Shard is a gryfon in danger. He and other young males of the Silver Isles are old enough to fly, hunt, and fight–old enough to be threats to their ruler, the red gryfon king.
In the midst of the dangerous initiation hunt, Shard takes the unexpected advice of a strange she-wolf who seeks him out, and hints that Shard’s past isn’t all that it seems. To learn his past, Shard must abandon the future he wants and make allies of those the gryfons call enemies.
When the gryfon king declares open war on the wolves, it throws Shard’s past and uncertain future into the turmoil between.
Now with battle lines drawn, Shard must decide whether to fight beside his king… or against him.
Goodreads Link: Song of the Summer King (The Summer King Chronicles #1)
Author: Jess E. Owen
Genre: Animal Fantasy
Rating: 5/5 stars
I mentioned recently that the Self-Published Fantasy Blog-Off (SPFBO) had introduced me to a number of new fantasy novels that I was interested in reading. As time allows, I’ll be adding my own reviews for some of the books that were entered into the contest. I’m not one of the official judging blogs, so these are my opinions only and don’t count toward the contest, but I thought it would be interesting to share another perspective for some of the books.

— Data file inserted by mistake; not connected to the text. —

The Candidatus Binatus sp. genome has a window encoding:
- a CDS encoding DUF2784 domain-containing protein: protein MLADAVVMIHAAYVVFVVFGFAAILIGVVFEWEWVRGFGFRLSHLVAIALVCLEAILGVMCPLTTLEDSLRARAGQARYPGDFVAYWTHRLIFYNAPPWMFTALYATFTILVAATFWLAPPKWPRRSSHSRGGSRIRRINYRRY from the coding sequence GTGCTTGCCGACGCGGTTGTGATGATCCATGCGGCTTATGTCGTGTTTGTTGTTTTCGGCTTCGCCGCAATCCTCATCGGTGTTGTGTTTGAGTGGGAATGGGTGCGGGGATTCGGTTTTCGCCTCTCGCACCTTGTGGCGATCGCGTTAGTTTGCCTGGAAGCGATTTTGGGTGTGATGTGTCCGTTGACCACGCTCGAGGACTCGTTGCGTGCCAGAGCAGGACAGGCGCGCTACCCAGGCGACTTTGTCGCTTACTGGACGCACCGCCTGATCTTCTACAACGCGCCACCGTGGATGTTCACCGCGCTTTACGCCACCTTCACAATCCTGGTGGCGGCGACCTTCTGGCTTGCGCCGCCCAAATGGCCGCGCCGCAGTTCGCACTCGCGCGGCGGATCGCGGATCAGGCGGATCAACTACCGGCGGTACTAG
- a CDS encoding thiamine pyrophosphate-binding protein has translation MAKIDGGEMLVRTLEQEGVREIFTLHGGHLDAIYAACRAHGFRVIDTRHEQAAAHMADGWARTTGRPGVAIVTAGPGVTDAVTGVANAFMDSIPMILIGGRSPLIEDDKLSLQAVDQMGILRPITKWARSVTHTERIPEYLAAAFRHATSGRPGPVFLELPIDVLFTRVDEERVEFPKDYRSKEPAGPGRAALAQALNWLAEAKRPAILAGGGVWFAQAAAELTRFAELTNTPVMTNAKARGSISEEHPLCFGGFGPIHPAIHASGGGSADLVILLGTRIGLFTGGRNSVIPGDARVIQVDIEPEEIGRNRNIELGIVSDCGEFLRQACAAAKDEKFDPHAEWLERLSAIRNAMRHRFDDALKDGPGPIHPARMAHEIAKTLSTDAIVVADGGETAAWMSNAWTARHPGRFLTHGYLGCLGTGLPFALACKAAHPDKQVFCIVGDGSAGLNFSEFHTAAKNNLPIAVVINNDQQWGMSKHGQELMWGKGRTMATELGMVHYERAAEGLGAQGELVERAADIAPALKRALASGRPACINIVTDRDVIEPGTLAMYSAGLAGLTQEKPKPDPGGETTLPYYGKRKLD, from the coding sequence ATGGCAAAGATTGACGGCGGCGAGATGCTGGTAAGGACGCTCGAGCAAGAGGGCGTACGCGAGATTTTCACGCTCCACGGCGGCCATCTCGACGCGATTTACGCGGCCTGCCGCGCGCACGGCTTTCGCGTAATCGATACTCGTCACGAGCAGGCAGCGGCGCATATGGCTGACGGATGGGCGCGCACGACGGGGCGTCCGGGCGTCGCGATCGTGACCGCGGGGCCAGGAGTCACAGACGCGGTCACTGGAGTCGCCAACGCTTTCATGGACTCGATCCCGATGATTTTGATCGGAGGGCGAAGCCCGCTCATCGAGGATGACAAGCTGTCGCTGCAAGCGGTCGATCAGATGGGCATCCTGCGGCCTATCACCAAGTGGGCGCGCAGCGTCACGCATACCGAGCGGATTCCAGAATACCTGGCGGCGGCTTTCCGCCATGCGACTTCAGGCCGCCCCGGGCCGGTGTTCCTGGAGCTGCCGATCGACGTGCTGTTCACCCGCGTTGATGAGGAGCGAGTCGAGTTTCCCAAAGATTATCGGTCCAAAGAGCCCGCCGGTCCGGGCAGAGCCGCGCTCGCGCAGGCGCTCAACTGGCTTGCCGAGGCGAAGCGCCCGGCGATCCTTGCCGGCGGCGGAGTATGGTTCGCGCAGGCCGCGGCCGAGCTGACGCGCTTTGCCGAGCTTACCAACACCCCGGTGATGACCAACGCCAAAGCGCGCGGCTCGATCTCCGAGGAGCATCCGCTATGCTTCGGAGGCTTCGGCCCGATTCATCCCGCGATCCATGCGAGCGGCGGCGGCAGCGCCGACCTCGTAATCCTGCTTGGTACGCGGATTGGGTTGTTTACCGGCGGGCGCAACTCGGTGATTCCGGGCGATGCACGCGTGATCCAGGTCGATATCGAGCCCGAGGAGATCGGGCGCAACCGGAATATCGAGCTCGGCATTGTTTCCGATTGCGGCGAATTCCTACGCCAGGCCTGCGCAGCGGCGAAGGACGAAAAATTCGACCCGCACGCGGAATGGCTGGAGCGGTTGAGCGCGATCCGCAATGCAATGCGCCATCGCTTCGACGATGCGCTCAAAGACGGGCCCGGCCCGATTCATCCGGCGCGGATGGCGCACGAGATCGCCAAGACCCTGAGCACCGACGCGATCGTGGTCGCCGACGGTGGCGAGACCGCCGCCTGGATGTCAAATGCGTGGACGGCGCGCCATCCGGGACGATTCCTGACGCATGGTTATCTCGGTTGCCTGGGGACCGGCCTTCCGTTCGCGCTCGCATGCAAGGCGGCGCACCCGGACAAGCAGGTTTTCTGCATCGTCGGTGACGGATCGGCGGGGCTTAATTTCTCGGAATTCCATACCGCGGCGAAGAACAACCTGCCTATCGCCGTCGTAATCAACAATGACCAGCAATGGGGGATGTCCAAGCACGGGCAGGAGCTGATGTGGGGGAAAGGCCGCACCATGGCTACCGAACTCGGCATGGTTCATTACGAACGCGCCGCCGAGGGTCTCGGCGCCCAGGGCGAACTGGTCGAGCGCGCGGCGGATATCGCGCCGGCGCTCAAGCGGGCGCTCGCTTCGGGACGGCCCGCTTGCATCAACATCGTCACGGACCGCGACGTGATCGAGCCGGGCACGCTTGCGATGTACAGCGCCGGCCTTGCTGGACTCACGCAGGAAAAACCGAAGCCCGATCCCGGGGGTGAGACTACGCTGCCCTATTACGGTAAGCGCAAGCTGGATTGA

I actually read Song of the Summer King last year on my own. It’s the only book out of 300 in the contest that I was already familiar with. I really enjoyed it, so I hope it does well in the contest, but the judges may have a different opinion than me (and I’m not reading as many books as they are, so there could be better ones that I’ve missed).
The challenge of writing animal characters is to make them have personality and be sympathetic without making them too human. This book is notable for the depth of the gryfon characters and culture, without anthropomorphism. It’s a lush, beautiful story with wonderful world building.
If you know me, you know I love flying. The descriptions of flight are enough to grab my interest for this book. But it’s the characters that kept me going, and the fascinating world building. I definitely want to read more of this series.
There’s some borrowing from Norse mythology, but the more obvious comparison is The Lion King (or rather Hamlet). But while the story is familiar and lives up to those that came before, there’s also a surprising twist and mystery to keep it fresh. Overall, it’s one of the more original fantasy novels that I’ve read for some time.
It’s hard to write more without simply gushing, so let me just say that if you like fantasy with animals and rounded characters who aren’t purely good or evil, you should check out this book.